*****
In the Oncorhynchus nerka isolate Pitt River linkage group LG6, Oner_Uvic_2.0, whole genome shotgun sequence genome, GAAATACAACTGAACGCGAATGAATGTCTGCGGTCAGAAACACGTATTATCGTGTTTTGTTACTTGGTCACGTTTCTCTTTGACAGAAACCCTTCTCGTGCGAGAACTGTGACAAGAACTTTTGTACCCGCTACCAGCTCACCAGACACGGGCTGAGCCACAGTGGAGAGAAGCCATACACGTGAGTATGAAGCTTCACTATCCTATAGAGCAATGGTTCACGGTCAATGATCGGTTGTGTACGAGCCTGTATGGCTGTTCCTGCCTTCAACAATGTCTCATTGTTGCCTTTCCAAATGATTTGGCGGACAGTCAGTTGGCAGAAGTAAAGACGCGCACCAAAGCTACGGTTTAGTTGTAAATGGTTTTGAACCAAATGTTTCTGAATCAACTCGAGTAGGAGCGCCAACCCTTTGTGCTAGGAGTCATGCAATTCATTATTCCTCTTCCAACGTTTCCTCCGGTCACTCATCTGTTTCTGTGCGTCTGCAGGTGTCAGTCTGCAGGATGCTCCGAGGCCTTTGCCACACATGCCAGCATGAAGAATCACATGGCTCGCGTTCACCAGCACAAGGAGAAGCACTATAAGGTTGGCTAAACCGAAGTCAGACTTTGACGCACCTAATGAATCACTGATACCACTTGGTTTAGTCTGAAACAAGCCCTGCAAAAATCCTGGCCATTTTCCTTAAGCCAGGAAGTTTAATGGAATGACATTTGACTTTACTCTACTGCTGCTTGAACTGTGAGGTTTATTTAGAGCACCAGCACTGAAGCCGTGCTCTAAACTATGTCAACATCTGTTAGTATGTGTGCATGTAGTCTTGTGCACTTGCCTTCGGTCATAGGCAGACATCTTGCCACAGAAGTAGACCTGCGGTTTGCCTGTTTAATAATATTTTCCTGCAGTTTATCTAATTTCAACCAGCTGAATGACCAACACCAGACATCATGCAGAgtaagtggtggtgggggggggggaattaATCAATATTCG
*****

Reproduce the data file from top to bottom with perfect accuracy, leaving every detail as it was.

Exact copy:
In the Oncorhynchus nerka isolate Pitt River linkage group LG6, Oner_Uvic_2.0, whole genome shotgun sequence genome, GAAATACAACTGAACGCGAATGAATGTCTGCGGTCAGAAACACGTATTATCGTGTTTTGTTACTTGGTCACGTTTCTCTTTGACAGAAACCCTTCTCGTGCGAGAACTGTGACAAGAACTTTTGTACCCGCTACCAGCTCACCAGACACGGGCTGAGCCACAGTGGAGAGAAGCCATACACGTGAGTATGAAGCTTCACTATCCTATAGAGCAATGGTTCACGGTCAATGATCGGTTGTGTACGAGCCTGTATGGCTGTTCCTGCCTTCAACAATGTCTCATTGTTGCCTTTCCAAATGATTTGGCGGACAGTCAGTTGGCAGAAGTAAAGACGCGCACCAAAGCTACGGTTTAGTTGTAAATGGTTTTGAACCAAATGTTTCTGAATCAACTCGAGTAGGAGCGCCAACCCTTTGTGCTAGGAGTCATGCAATTCATTATTCCTCTTCCAACGTTTCCTCCGGTCACTCATCTGTTTCTGTGCGTCTGCAGGTGTCAGTCTGCAGGATGCTCCGAGGCCTTTGCCACACATGCCAGCATGAAGAATCACATGGCTCGCGTTCACCAGCACAAGGAGAAGCACTATAAGGTTGGCTAAACCGAAGTCAGACTTTGACGCACCTAATGAATCACTGATACCACTTGGTTTAGTCTGAAACAAGCCCTGCAAAAATCCTGGCCATTTTCCTTAAGCCAGGAAGTTTAATGGAATGACATTTGACTTTACTCTACTGCTGCTTGAACTGTGAGGTTTATTTAGAGCACCAGCACTGAAGCCGTGCTCTAAACTATGTCAACATCTGTTAGTATGTGTGCATGTAGTCTTGTGCACTTGCCTTCGGTCATAGGCAGACATCTTGCCACAGAAGTAGACCTGCGGTTTGCCTGTTTAATAATATTTTCCTGCAGTTTATCTAATTTCAACCAGCTGAATGACCAACACCAGACATCATGCAGAgtaagtggtggtgggggggggggaattaATCAATATTCG